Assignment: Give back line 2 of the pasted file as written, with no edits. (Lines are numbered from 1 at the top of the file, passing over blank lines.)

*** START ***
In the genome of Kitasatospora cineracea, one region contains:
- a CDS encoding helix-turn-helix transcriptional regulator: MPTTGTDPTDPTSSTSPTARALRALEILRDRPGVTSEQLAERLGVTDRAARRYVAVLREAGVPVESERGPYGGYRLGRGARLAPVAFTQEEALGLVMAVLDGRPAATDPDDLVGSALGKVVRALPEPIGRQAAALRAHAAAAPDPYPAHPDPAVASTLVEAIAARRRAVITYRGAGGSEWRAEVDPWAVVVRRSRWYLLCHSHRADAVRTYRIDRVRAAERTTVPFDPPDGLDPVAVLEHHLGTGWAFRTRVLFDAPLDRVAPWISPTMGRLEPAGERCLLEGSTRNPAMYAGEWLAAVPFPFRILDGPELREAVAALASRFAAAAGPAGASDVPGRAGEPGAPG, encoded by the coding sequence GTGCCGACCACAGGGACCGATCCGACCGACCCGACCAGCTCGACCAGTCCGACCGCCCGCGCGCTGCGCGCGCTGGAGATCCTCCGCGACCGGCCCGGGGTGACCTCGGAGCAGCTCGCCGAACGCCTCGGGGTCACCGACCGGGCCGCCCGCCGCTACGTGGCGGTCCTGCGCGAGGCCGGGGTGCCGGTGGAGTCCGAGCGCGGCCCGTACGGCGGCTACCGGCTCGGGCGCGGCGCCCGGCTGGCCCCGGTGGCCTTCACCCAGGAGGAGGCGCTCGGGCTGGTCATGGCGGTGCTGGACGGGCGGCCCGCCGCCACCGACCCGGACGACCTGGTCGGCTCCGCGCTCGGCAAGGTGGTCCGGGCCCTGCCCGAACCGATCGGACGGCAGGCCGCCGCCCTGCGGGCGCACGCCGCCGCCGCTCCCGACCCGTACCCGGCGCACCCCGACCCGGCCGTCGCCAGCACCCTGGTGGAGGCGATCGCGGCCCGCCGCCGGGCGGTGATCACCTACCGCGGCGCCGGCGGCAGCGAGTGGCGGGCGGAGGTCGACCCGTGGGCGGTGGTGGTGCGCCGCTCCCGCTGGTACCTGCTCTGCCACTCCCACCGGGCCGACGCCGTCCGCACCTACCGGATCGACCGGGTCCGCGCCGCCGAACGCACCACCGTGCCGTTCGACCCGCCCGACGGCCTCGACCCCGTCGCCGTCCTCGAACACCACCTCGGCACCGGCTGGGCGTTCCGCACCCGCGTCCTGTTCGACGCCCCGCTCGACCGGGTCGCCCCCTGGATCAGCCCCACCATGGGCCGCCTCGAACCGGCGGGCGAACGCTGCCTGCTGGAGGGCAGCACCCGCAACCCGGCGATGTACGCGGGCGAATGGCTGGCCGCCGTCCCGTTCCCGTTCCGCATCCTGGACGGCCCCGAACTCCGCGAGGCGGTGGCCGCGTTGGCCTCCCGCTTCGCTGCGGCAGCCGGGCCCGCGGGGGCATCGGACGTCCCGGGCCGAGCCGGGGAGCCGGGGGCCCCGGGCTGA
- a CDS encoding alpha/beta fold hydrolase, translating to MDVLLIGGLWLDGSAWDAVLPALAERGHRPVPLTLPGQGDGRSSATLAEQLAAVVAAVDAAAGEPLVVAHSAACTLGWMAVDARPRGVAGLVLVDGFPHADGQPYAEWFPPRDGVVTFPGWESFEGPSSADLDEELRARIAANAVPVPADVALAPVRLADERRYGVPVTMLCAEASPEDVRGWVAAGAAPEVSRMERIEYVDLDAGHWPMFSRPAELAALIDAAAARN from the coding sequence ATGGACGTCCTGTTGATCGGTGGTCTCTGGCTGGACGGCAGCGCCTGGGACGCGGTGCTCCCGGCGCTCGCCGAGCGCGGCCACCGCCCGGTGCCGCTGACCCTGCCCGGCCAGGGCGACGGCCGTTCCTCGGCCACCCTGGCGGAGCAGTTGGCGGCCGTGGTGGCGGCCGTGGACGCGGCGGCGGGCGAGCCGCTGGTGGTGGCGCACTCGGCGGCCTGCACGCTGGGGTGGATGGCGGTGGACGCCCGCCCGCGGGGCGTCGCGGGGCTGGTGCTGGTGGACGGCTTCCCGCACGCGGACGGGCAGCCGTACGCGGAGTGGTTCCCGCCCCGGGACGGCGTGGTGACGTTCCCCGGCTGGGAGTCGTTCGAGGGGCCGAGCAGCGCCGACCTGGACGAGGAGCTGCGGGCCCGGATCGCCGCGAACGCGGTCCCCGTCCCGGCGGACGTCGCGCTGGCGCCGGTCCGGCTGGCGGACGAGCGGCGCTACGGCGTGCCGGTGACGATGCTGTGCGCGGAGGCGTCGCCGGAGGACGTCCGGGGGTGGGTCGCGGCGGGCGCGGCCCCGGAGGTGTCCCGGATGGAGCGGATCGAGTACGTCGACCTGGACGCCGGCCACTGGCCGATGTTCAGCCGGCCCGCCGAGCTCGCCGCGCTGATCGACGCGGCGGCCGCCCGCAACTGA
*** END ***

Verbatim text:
- a CDS encoding helix-turn-helix transcriptional regulator: MPTTGTDPTDPTSSTSPTARALRALEILRDRPGVTSEQLAERLGVTDRAARRYVAVLREAGVPVESERGPYGGYRLGRGARLAPVAFTQEEALGLVMAVLDGRPAATDPDDLVGSALGKVVRALPEPIGRQAAALRAHAAAAPDPYPAHPDPAVASTLVEAIAARRRAVITYRGAGGSEWRAEVDPWAVVVRRSRWYLLCHSHRADAVRTYRIDRVRAAERTTVPFDPPDGLDPVAVLEHHLGTGWAFRTRVLFDAPLDRVAPWISPTMGRLEPAGERCLLEGSTRNPAMYAGEWLAAVPFPFRILDGPELREAVAALASRFAAAAGPAGASDVPGRAGEPGAPG, encoded by the coding sequence GTGCCGACCACAGGGACCGATCCGACCGACCCGACCAGCTCGACCAGTCCGACCGCCCGCGCGCTGCGCGCGCTGGAGATCCTCCGCGACCGGCCCGGGGTGACCTCGGAGCAGCTCGCCGAACGCCTCGGGGTCACCGACCGGGCCGCCCGCCGCTACGTGGCGGTCCTGCGCGAGGCCGGGGTGCCGGTGGAGTCCGAGCGCGGCCCGTACGGCGGCTACCGGCTCGGGCGCGGCGCCCGGCTGGCCCCGGTGGCCTTCACCCAGGAGGAGGCGCTCGGGCTGGTCATGGCGGTGCTGGACGGGCGGCCCGCCGCCACCGACCCGGACGACCTGGTCGGCTCCGCGCTCGGCAAGGTGGTCCGGGCCCTGCCCGAACCGATCGGACGGCAGGCCGCCGCCCTGCGGGCGCACGCCGCCGCCGCTCCCGACCCGTACCCGGCGCACCCCGACCCGGCCGTCGCCAGCACCCTGGTGGAGGCGATCGCGGCCCGCCGCCGGGCGGTGATCACCTACCGCGGCGCCGGCGGCAGCGAGTGGCGGGCGGAGGTCGACCCGTGGGCGGTGGTGGTGCGCCGCTCCCGCTGGTACCTGCTCTGCCACTCCCACCGGGCCGACGCCGTCCGCACCTACCGGATCGACCGGGTCCGCGCCGCCGAACGCACCACCGTGCCGTTCGACCCGCCCGACGGCCTCGACCCCGTCGCCGTCCTCGAACACCACCTCGGCACCGGCTGGGCGTTCCGCACCCGCGTCCTGTTCGACGCCCCGCTCGACCGGGTCGCCCCCTGGATCAGCCCCACCATGGGCCGCCTCGAACCGGCGGGCGAACGCTGCCTGCTGGAGGGCAGCACCCGCAACCCGGCGATGTACGCGGGCGAATGGCTGGCCGCCGTCCCGTTCCCGTTCCGCATCCTGGACGGCCCCGAACTCCGCGAGGCGGTGGCCGCGTTGGCCTCCCGCTTCGCTGCGGCAGCCGGGCCCGCGGGGGCATCGGACGTCCCGGGCCGAGCCGGGGAGCCGGGGGCCCCGGGCTGA